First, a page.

Moreover, when a lot of people are asked to comment they write stuff like "this function does x to y" when the function is named "x_to_y". No shit sherlock comments I call them.

I'd always prefer to have good comments, but I've worked on a lot of code bases where no comments wouldn't really have been any worse.

Comments are critical for explaining the code that isn't there. I'm skeptical about "sparse".

I'm not sure what you mean. Comments are for explaining code that IS there.

"This looks like a good case for a binary tree but it doesn't scale well under load."

"We would add support for this motherboard that looks a lot like the one we do support, but it doesn't offer feature X."

"We want to add more detailed logs here but we haven't figured out how to cope with the performance hit."

Closely related, comments are also useful for explaining why code that looks wrong/poorly optimized/obsolete isn't actually, which is something that the code itself can't explain.

comments shouldn't explain code period; they are to clarify intent.

Comments are there to clarify whatever is not easily understood in the code. If that's intent, sure, it's intent that should be commented.

It's not always the intent that needs clarification.

Check out the CPython code base sometime, as an example of a top notch code base. Are the comments sparse?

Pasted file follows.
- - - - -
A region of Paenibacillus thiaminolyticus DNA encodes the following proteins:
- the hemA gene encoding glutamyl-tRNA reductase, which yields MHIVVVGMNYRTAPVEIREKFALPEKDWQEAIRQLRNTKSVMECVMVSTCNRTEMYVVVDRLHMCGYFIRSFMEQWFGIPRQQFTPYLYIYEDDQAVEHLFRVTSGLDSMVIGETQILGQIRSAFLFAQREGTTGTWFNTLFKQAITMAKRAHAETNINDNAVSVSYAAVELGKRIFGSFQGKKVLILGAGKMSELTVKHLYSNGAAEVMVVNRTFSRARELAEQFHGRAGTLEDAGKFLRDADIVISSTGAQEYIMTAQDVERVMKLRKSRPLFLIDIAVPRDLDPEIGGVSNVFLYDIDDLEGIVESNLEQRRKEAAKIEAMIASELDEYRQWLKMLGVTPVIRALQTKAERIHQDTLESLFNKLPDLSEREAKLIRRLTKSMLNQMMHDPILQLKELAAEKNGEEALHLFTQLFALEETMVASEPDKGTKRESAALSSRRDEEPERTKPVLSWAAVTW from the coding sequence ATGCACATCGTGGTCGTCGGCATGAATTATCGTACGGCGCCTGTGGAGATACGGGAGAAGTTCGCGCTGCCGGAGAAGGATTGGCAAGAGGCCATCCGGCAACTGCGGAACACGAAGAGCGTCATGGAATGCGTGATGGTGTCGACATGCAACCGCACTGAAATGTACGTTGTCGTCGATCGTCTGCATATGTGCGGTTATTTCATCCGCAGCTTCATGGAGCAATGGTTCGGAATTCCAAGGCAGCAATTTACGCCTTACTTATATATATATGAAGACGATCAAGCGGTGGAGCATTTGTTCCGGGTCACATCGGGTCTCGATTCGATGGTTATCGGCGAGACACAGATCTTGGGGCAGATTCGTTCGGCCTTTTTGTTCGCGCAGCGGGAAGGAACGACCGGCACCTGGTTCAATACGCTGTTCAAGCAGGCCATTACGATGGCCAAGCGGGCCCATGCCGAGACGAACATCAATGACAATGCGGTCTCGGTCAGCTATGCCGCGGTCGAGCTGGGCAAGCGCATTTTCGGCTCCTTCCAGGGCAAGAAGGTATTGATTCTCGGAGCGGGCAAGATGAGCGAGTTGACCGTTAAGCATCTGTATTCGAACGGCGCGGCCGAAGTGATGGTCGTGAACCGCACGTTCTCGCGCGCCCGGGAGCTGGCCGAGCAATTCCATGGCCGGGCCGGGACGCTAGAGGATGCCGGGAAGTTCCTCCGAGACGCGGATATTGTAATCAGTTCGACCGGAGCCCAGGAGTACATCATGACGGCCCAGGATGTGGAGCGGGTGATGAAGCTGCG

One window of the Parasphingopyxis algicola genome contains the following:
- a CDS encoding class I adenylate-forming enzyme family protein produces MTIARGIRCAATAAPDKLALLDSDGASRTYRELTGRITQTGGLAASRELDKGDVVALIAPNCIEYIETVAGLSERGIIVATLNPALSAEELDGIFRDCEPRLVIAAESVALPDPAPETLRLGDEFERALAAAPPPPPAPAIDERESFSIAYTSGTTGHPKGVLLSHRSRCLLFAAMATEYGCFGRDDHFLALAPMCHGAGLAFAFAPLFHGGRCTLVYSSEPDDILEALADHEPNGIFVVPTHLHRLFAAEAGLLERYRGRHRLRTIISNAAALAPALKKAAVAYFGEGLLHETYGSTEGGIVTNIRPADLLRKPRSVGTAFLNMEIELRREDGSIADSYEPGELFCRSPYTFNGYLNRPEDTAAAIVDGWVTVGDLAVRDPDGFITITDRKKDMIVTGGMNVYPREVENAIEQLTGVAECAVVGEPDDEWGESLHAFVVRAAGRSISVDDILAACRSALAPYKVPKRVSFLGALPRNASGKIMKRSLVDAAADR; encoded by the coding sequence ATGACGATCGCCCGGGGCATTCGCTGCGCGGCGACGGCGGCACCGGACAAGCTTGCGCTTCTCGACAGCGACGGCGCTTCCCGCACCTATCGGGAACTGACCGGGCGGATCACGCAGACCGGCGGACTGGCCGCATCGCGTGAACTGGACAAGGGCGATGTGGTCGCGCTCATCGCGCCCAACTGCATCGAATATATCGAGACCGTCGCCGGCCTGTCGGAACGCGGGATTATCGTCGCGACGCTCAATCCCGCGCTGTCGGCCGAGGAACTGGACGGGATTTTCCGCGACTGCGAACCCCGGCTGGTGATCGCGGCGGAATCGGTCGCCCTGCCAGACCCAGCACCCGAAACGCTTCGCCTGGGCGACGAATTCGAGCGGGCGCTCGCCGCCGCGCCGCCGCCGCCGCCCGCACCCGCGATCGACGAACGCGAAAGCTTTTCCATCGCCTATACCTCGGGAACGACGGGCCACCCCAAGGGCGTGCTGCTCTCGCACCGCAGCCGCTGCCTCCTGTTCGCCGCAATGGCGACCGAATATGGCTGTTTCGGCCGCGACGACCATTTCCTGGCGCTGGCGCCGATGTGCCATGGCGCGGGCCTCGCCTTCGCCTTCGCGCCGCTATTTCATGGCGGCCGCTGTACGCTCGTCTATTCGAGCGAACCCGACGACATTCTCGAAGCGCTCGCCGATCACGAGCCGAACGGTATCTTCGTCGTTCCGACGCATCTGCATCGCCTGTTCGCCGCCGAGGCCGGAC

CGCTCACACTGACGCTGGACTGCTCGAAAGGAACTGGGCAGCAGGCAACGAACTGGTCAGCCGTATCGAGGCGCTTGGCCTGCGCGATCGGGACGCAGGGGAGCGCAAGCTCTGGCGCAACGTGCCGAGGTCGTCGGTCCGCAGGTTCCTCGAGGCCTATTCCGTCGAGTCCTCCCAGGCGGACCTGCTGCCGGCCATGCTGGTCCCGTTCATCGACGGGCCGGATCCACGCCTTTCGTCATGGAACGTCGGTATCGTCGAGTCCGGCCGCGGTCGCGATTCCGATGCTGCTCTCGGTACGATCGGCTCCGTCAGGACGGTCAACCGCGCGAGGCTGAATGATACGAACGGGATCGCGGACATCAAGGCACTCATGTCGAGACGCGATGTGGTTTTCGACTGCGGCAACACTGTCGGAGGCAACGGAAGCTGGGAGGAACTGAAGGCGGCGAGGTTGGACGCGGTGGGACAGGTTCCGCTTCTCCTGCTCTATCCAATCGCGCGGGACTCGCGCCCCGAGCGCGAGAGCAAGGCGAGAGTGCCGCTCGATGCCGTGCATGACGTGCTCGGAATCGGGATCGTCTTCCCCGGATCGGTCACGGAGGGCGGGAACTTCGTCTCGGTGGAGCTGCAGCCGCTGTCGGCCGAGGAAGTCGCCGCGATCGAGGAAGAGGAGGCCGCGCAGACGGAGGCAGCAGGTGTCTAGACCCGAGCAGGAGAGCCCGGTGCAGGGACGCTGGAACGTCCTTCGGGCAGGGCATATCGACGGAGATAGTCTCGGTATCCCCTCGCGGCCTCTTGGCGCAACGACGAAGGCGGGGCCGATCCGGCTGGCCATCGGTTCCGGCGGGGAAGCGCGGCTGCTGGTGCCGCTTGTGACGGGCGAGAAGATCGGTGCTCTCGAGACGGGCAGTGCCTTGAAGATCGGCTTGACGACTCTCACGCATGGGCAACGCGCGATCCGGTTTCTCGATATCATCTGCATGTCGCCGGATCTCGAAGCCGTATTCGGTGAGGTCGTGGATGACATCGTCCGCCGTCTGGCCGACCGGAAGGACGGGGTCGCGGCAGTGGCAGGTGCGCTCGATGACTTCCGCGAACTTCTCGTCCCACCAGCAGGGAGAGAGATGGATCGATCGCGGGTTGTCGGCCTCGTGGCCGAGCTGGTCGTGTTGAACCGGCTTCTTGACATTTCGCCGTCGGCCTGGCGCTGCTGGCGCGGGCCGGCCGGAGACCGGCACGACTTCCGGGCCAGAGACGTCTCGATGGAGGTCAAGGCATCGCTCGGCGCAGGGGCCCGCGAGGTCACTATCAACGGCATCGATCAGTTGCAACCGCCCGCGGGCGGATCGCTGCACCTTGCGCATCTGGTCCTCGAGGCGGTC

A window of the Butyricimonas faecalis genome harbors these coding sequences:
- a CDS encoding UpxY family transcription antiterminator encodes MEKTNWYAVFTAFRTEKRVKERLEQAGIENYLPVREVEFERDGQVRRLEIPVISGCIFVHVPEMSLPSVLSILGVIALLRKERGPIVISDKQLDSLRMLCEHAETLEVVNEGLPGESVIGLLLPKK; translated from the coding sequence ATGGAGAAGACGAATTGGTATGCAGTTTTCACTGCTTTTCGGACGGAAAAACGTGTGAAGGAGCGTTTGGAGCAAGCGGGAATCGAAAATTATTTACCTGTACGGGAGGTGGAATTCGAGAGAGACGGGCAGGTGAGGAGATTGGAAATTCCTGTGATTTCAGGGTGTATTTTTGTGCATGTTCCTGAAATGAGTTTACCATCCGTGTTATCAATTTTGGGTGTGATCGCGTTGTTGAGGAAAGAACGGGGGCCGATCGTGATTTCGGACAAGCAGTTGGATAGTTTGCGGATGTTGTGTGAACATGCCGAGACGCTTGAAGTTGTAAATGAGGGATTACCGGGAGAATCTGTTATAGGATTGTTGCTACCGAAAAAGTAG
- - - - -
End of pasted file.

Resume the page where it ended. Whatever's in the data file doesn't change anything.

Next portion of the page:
Depends on the area of the code you look at, but they can be fairly sparse, yes:


I'd say that redis is probably a better example of gold standard clean C code, though, and they follow the rule of "don't comment unless it's decidedly non-obvious" pretty assiduously:


Those two files do have a low ratio of comments. However a large number of files in those code bases have quite a lot more comments... I personally don't think these two code bases have sparse comments, overall, although perhaps it's subjective or my bias is affecting my judgement :)

Eg, to me this is well-commented and I wouldn't call it sparse.


Good readable code has very few comments.

Writing good readable code is hard, and you don't get it just by banning comments.

Much like how you don't lose weight by buying smaller sized clothes :)

I would much rather be on a project where commenting is prohibited then where it is mandatory, e.g., the senseless babbling that goes along with javadoc/doxygen/PEP-8-like comments. That is such absolute garbage. At some point it even becomes hard to spot the code in between the garbage. Yes, even with syntax highlighting....

Write a docstring for a function before you write the body of that function. Keep it short. Don't overthink it. At this point, it doesn't even have to be syntactically correct.

If, in a brief sentence, written in plain English (or any other language of your choice), you can't explain the idea, you need to "go back to the drawing board." Resist the urge writing it in a programming language before you can explain it in English.

When you're done writing the function, go back to the docstring, revise it; in some cases, you can even remove it.

The purpose of a docstring is to help humans to quickly scan the code and discern the meaning, the idea of the function without having to read its source. Like a trailer for a movie - it should give you the general idea, but not give away the implementation details.